Rodriguez Could Be Red Sox's Latest Indy Ball Discovery
BOSTON—The value of the Red Sox's efforts to scour independent leagues became clear in mid-June, when outfielder Daniel Nava—a Golden Baseball League alum—crushed the first pitch he saw as a major leaguer for a grand slam. But Nava represented just the first of what the Sox hope will be a steady yield of players who represent valuable low-cost additions to the organization, potential prospects who for one reason or another might have gone overlooked.
Assistant to the GM Allard Baird and assistant director of pro scouting Jared Porter began an effort to find prospects in the indy leagues in 2007. In 2010, the Sox started to reap the fruits of that undertaking, as both Nava and righthander Robert Coello reached the majors.
A bit further down in the system, the Sox have another intriguing GBL product. The team acquired the rights to Reynaldo Rodriguez—the 2009 GBL Rookie of the Year—last offseason. This year, though it took time for him to get regular playing time, the 24-year-old was impressive in his first season in the Sox system.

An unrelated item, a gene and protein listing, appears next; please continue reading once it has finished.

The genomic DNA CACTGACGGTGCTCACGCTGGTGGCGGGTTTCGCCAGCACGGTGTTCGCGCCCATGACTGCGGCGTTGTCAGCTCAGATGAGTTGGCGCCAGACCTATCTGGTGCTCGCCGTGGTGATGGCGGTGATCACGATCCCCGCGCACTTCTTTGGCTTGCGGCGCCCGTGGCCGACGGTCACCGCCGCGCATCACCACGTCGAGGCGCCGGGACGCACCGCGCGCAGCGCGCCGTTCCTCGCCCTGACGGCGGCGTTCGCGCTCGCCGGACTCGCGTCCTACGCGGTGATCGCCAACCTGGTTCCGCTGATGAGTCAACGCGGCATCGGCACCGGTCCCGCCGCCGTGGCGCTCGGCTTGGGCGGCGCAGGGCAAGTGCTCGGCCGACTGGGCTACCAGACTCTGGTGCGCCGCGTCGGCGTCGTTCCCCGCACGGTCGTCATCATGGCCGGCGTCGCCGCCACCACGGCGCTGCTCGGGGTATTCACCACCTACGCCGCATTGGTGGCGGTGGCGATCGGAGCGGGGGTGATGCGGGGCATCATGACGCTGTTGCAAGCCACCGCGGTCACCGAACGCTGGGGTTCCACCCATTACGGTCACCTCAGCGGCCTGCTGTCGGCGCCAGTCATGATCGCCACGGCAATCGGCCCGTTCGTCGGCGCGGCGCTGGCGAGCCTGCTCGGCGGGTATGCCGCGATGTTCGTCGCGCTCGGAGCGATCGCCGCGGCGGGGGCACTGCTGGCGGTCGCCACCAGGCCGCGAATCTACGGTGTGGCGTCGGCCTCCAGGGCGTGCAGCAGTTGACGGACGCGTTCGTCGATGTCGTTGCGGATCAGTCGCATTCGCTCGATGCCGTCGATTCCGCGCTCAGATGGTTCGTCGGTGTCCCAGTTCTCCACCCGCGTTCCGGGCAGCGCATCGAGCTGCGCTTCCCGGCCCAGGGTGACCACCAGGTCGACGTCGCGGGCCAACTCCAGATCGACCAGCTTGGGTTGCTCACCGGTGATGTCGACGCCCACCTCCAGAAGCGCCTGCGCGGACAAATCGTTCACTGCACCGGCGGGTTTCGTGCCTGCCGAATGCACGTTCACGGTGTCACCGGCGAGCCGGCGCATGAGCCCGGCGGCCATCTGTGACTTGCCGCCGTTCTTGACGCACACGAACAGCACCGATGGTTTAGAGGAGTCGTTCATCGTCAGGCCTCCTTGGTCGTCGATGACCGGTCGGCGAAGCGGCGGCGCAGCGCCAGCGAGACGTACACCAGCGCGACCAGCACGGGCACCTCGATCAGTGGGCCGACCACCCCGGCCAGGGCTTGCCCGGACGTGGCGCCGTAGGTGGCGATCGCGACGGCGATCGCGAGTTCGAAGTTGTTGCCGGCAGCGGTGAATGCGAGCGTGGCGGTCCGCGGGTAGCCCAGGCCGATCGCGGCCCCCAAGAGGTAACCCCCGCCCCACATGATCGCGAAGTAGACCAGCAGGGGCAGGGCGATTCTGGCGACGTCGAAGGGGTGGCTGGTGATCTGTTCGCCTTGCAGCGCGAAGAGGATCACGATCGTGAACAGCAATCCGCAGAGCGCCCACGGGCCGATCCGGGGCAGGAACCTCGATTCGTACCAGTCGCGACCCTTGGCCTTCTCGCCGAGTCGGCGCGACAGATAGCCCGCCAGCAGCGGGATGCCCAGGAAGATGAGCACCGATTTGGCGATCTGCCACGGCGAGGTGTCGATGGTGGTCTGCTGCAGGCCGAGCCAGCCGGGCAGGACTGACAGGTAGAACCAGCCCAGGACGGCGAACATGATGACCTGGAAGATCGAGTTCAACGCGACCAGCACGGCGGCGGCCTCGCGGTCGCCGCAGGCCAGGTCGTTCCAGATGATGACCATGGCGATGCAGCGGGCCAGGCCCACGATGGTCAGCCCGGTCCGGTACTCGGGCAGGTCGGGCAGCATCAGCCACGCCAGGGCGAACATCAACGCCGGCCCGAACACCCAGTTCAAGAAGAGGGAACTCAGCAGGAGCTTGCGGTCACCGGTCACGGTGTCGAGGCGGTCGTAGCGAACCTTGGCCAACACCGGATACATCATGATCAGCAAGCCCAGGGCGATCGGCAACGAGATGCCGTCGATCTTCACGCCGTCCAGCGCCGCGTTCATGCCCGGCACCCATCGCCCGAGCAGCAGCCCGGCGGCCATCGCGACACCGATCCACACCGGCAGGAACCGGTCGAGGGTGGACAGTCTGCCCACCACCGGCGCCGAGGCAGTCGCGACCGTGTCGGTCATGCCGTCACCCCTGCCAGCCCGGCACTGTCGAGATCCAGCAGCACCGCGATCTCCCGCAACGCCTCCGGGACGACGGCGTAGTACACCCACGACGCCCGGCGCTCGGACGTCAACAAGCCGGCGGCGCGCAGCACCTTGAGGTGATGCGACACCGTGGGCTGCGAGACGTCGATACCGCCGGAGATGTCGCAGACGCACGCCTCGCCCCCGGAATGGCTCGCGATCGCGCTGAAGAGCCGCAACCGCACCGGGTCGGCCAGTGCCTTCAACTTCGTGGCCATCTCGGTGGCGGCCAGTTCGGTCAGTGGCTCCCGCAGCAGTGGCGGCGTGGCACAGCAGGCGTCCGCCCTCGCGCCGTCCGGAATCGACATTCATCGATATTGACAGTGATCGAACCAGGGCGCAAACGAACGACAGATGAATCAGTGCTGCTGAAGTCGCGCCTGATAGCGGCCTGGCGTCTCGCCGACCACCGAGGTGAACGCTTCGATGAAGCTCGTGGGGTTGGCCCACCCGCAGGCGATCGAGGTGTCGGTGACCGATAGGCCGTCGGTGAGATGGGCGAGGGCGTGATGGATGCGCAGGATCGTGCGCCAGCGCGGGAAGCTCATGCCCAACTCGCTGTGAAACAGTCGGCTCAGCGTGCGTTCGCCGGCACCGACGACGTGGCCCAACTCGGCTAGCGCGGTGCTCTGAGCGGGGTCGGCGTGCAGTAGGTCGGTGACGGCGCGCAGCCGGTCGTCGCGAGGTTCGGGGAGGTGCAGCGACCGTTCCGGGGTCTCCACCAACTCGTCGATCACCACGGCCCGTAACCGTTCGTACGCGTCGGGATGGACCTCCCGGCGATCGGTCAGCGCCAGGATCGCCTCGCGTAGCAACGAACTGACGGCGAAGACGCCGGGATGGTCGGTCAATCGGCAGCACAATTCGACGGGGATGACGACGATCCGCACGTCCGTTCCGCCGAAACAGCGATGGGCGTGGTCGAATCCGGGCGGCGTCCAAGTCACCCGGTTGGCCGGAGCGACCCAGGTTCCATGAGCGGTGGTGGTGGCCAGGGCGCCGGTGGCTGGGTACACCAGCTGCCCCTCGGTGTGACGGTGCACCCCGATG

Rodriguez, who had been a catcher in the Yankees system earlier in the decade but saw his time in their system end due to a shoulder injury, opened in extended spring training before joining low Class A Greenville in May.
Through July, he hit .243/.357/.408. But, after the trade of first baseman Chris McGuiness to the Rangers in the Jarrod Saltalamacchia deal, Rodriguez started playing everyday. He thrived, hitting .347/.438/.713 with nine homers in 121 plate appearances.
"When the opportunity emerged, he went out and performed," said farm director Mike Hazen. "Once McGuiness got traded, he had an everyday opportunity for the last month and a half, and he went off."
Rodriguez spent most of the year at first base, but he is atypical for the position. Though he finished the year with 14 homers, he is something of a gap-to-gap hitter. His lean, wiry 6-foot, 195 pound frame and athleticism are unusual for a first baseman, and could allow him to move to the outfield.
• Catcher Adalberto Ibarra, a Cuban defector whom the Sox signed to a bonus in excess of $700,000 this summer, had surgery on the labrum in his right shoulder. He'll be able to hit by spring training and progress to catching thereafter.
• Righthander Casey Kelly finished his Arizona Fall League season on Oct. 30, having logged 16 innings, striking out 11 and walking four with a 6.75 ERA.